Page 123

Posted in Book Reports, Library of Congress, Undogegorized by chamblee54 on March 22, 2015






It was a gray sunday afternoon. The sky drizzles onto the bright green baby weeds. Basketball dudes are dribbling before they shoot. If there was only a subject for a blog post, then all would be lovely.

One answer is to look in the archive. There was a post in 2008 about page 123. “Look up page 123 in the book that is nearest to you at this very minute. Look for the fifth sentence. Then post the three sentences that follow that fifth sentence on page 123.”

The book nearest to the work station is an outlet store edition of “Leaves of Grass,” by Walt Whitman. There are two problems here. The book only has 109 pages. It is also full of poems, which do not contain sentences. LOG is digitally available, easy to copy/paste, but does not qualify.

The book under LOG, and technically closer to the work station, is Quiet Days in Clichy, by Henry Miller. The last word, KLEE she, is a neighborhood in Paris. The book was purchased at a yard sale in 1978, read with little enjoyment, pulled off the shelf in 2014, and rediscovered.

Mr. Miller apparently thought about this story in French, and then transcribed it in English. It is a great story. Two men live in Paris, scrounging meals where they can, and screwing a lot of ladies. One has a name similar to Anais Nin, who was an extramarital pal of Mr. Miller in those days.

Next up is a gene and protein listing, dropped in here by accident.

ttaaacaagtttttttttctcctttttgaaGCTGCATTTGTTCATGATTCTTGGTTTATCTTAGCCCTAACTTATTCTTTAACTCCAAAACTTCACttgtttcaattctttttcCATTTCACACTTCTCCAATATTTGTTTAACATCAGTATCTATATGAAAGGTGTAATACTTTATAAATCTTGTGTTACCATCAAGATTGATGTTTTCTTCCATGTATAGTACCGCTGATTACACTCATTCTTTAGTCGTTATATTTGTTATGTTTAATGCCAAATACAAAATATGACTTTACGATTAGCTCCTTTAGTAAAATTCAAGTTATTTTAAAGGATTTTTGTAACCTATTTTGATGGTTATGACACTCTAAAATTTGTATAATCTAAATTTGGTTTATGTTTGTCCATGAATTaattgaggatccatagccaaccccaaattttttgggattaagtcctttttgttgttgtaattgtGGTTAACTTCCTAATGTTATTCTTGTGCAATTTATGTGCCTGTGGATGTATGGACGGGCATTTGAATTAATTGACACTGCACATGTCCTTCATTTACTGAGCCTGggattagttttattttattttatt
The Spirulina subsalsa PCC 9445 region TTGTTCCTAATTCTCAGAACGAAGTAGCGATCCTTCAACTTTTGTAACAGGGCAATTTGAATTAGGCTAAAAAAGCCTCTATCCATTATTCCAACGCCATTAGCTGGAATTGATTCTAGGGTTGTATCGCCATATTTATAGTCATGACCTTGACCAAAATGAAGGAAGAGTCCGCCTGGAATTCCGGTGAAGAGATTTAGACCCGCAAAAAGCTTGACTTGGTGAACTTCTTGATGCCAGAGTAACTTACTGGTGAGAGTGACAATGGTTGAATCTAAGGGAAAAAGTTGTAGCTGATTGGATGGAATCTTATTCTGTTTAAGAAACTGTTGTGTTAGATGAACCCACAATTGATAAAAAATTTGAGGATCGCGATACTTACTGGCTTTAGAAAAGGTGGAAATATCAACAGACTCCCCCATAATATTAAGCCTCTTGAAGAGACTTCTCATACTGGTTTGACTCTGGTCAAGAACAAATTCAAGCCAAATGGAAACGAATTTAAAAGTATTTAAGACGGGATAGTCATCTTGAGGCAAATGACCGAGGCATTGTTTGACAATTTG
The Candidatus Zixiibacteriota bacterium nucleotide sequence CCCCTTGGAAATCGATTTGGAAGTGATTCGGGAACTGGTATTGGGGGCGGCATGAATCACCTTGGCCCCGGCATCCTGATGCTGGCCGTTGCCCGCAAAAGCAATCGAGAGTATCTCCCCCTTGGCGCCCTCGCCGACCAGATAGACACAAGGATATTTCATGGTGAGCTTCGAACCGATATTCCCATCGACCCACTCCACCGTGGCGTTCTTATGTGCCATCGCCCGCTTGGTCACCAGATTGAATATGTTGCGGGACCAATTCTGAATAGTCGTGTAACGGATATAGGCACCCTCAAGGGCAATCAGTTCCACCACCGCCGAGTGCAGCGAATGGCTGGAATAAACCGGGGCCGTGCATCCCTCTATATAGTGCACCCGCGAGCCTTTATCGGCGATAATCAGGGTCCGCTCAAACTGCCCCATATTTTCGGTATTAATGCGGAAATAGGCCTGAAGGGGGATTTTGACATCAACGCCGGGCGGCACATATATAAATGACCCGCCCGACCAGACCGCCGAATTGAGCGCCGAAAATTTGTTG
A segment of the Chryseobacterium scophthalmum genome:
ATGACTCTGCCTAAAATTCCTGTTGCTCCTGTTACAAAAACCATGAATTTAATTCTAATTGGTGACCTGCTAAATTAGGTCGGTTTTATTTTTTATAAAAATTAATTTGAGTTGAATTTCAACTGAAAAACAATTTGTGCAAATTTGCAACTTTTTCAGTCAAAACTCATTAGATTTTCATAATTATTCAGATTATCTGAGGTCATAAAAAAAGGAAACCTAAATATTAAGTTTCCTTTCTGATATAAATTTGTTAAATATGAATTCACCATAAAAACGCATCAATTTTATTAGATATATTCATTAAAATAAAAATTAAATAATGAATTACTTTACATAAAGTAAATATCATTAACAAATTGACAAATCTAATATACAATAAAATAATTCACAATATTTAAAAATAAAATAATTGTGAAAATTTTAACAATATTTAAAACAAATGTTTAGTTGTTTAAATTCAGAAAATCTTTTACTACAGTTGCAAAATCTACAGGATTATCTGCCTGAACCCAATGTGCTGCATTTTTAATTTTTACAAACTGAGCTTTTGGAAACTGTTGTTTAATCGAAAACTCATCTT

The copy of QDIC here is an Evergreen Black Cat paperback, which sold for $.75. It is the classic back pocket paperback, measuring 4″x7″x 3/8″. The bookmark is one page 79. The authorities came to visit the two men. There is a problem about screwing an underage girl. The authorities are impressed by the fact that the men write books, although not in French. The authorities leave. The men talk about the beauty of the under aged girl’s mother.

The one star reviews for QDIC are festive. Ivan Searcy I am a street photographer and have been living, 4 to 6 months a year in Paris, for the past 35 years. I was hoping that this book would reflect on the café and street life in Clichy during the 1930s, but all it did was to show that Miller is a psychopath that likes to abuse women. Even when he writes about sex, he is an amateur writer. I think that his claim to fame was that his books where ban in the US.

Stewart D. Isbell “photostew” I purchased this book for the new Kindle for iPhone app and the book is not formatted properly. There are an endless amount of pages that only have one sentence, sometimes only one word! To read this book you have to flip through a huge amount of pages. Great book, and yes, it was only .80 cents but still… pretty much useless. Captain Z You’ve reviewed the electronic formatting, but not the book. Your 1-star review is pretty much worthless. Jamie E. Skelly get over yourself Bibliophile People, PLEASE stop rating books based on their Kindle-friendliness! It’s misleading — reviews of works of art ought to address the aesthetic merit of the work, not tech issues associated with the (souless) Kindle.

Maybe we should get onto what comes after the fifth sentence. “Tahe your time and get what you can out of the old buzzard. I have nothing to do,” I added. “I’ll sit here and wait. You’re going to have dinner with me, remember that.” Pictures are from The Library of Congress. The event was “Bath Suit Fashion Parade, Seal Beach CA July 14, 1918”






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  1. Gagless Oscillation | Chamblee54 said, on March 26, 2015 at 5:04 pm

    […] probably was not known for his poor hygiene. This post needs a bit more text. We will apply the page 123 meme. “Before I can even attempt to pull the gun away, Stew gets a stunned look on his face and […]

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